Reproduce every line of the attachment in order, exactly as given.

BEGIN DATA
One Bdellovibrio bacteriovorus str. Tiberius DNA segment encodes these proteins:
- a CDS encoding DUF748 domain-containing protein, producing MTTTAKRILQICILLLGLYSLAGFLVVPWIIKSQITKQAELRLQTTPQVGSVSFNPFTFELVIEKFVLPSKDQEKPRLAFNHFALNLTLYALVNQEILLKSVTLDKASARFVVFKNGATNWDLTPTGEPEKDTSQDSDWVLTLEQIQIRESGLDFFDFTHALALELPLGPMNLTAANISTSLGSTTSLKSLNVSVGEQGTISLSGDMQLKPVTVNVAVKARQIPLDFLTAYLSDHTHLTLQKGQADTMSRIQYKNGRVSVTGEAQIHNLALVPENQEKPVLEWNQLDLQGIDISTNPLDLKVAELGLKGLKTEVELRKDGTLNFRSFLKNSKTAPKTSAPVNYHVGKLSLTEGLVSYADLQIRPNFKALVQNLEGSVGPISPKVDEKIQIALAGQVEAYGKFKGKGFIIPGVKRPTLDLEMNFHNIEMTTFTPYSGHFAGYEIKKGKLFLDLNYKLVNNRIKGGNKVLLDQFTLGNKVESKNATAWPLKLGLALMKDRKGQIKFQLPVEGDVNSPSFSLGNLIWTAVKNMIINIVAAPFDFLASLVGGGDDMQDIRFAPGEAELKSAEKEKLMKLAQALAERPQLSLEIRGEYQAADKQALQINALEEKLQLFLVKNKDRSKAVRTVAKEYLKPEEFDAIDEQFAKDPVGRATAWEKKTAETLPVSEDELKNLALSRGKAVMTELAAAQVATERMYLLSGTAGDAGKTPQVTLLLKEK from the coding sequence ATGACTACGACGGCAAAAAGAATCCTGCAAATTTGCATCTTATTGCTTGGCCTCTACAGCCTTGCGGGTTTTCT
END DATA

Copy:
One Bdellovibrio bacteriovorus str. Tiberius DNA segment encodes these proteins:
- a CDS encoding DUF748 domain-containing protein, producing MTTTAKRILQICILLLGLYSLAGFLVVPWIIKSQITKQAELRLQTTPQVGSVSFNPFTFELVIEKFVLPSKDQEKPRLAFNHFALNLTLYALVNQEILLKSVTLDKASARFVVFKNGATNWDLTPTGEPEKDTSQDSDWVLTLEQIQIRESGLDFFDFTHALALELPLGPMNLTAANISTSLGSTTSLKSLNVSVGEQGTISLSGDMQLKPVTVNVAVKARQIPLDFLTAYLSDHTHLTLQKGQADTMSRIQYKNGRVSVTGEAQIHNLALVPENQEKPVLEWNQLDLQGIDISTNPLDLKVAELGLKGLKTEVELRKDGTLNFRSFLKNSKTAPKTSAPVNYHVGKLSLTEGLVSYADLQIRPNFKALVQNLEGSVGPISPKVDEKIQIALAGQVEAYGKFKGKGFIIPGVKRPTLDLEMNFHNIEMTTFTPYSGHFAGYEIKKGKLFLDLNYKLVNNRIKGGNKVLLDQFTLGNKVESKNATAWPLKLGLALMKDRKGQIKFQLPVEGDVNSPSFSLGNLIWTAVKNMIINIVAAPFDFLASLVGGGDDMQDIRFAPGEAELKSAEKEKLMKLAQALAERPQLSLEIRGEYQAADKQALQINALEEKLQLFLVKNKDRSKAVRTVAKEYLKPEEFDAIDEQFAKDPVGRATAWEKKTAETLPVSEDELKNLALSRGKAVMTELAAAQVATERMYLLSGTAGDAGKTPQVTLLLKEK from the coding sequence ATGACTACGACGGCAAAAAGAATCCTGCAAATTTGCATCTTATTGCTTGGCCTCTACAGCCTTGCGGGTTTTCT